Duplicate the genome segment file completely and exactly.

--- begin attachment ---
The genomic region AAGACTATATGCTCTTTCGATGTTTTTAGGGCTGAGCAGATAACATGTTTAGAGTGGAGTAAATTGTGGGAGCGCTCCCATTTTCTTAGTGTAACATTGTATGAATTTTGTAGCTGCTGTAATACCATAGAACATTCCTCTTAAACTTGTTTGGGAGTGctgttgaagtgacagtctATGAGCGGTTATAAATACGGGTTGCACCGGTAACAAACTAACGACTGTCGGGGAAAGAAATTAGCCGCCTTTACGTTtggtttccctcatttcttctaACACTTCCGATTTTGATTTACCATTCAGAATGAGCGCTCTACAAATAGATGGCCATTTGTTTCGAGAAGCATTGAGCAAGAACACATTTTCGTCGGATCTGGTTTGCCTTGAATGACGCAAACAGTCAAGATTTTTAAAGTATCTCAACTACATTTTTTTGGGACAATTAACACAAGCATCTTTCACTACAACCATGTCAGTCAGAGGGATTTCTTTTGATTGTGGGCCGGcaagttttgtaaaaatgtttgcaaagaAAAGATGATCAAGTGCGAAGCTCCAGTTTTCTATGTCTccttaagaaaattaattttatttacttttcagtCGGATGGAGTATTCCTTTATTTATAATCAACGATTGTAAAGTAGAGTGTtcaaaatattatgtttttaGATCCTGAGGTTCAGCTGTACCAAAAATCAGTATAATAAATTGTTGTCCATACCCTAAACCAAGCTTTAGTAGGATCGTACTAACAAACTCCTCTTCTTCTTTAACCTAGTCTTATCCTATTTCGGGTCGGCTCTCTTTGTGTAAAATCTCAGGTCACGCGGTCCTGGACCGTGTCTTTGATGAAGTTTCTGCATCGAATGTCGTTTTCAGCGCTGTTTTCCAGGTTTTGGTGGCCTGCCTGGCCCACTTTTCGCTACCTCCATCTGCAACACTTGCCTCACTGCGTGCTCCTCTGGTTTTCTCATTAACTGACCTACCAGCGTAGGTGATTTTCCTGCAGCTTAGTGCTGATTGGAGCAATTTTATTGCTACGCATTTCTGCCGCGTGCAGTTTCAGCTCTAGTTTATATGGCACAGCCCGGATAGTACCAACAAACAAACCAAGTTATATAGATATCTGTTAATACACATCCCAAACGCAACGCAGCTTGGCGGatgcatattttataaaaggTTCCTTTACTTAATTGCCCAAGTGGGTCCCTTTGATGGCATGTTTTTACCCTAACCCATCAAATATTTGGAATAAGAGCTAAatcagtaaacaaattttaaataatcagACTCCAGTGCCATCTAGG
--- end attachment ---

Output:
The genomic region AAGACTATATGCTCTTTCGATGTTTTTAGGGCTGAGCAGATAACATGTTTAGAGTGGAGTAAATTGTGGGAGCGCTCCCATTTTCTTAGTGTAACATTGTATGAATTTTGTAGCTGCTGTAATACCATAGAACATTCCTCTTAAACTTGTTTGGGAGTGctgttgaagtgacagtctATGAGCGGTTATAAATACGGGTTGCACCGGTAACAAACTAACGACTGTCGGGGAAAGAAATTAGCCGCCTTTACGTTtggtttccctcatttcttctaACACTTCCGATTTTGATTTACCATTCAGAATGAGCGCTCTACAAATAGATGGCCATTTGTTTCGAGAAGCATTGAGCAAGAACACATTTTCGTCGGATCTGGTTTGCCTTGAATGACGCAAACAGTCAAGATTTTTAAAGTATCTCAACTACATTTTTTTGGGACAATTAACACAAGCATCTTTCACTACAACCATGTCAGTCAGAGGGATTTCTTTTGATTGTGGGCCGGcaagttttgtaaaaatgtttgcaaagaAAAGATGATCAAGTGCGAAGCTCCAGTTTTCTATGTCTccttaagaaaattaattttatttacttttcagtCGGATGGAGTATTCCTTTATTTATAATCAACGATTGTAAAGTAGAGTGTtcaaaatattatgtttttaGATCCTGAGGTTCAGCTGTACCAAAAATCAGTATAATAAATTGTTGTCCATACCCTAAACCAAGCTTTAGTAGGATCGTACTAACAAACTCCTCTTCTTCTTTAACCTAGTCTTATCCTATTTCGGGTCGGCTCTCTTTGTGTAAAATCTCAGGTCACGCGGTCCTGGACCGTGTCTTTGATGAAGTTTCTGCATCGAATGTCGTTTTCAGCGCTGTTTTCCAGGTTTTGGTGGCCTGCCTGGCCCACTTTTCGCTACCTCCATCTGCAACACTTGCCTCACTGCGTGCTCCTCTGGTTTTCTCATTAACTGACCTACCAGCGTAGGTGATTTTCCTGCAGCTTAGTGCTGATTGGAGCAATTTTATTGCTACGCATTTCTGCCGCGTGCAGTTTCAGCTCTAGTTTATATGGCACAGCCCGGATAGTACCAACAAACAAACCAAGTTATATAGATATCTGTTAATACACATCCCAAACGCAACGCAGCTTGGCGGatgcatattttataaaaggTTCCTTTACTTAATTGCCCAAGTGGGTCCCTTTGATGGCATGTTTTTACCCTAACCCATCAAATATTTGGAATAAGAGCTAAatcagtaaacaaattttaaataatcagACTCCAGTGCCATCTAGG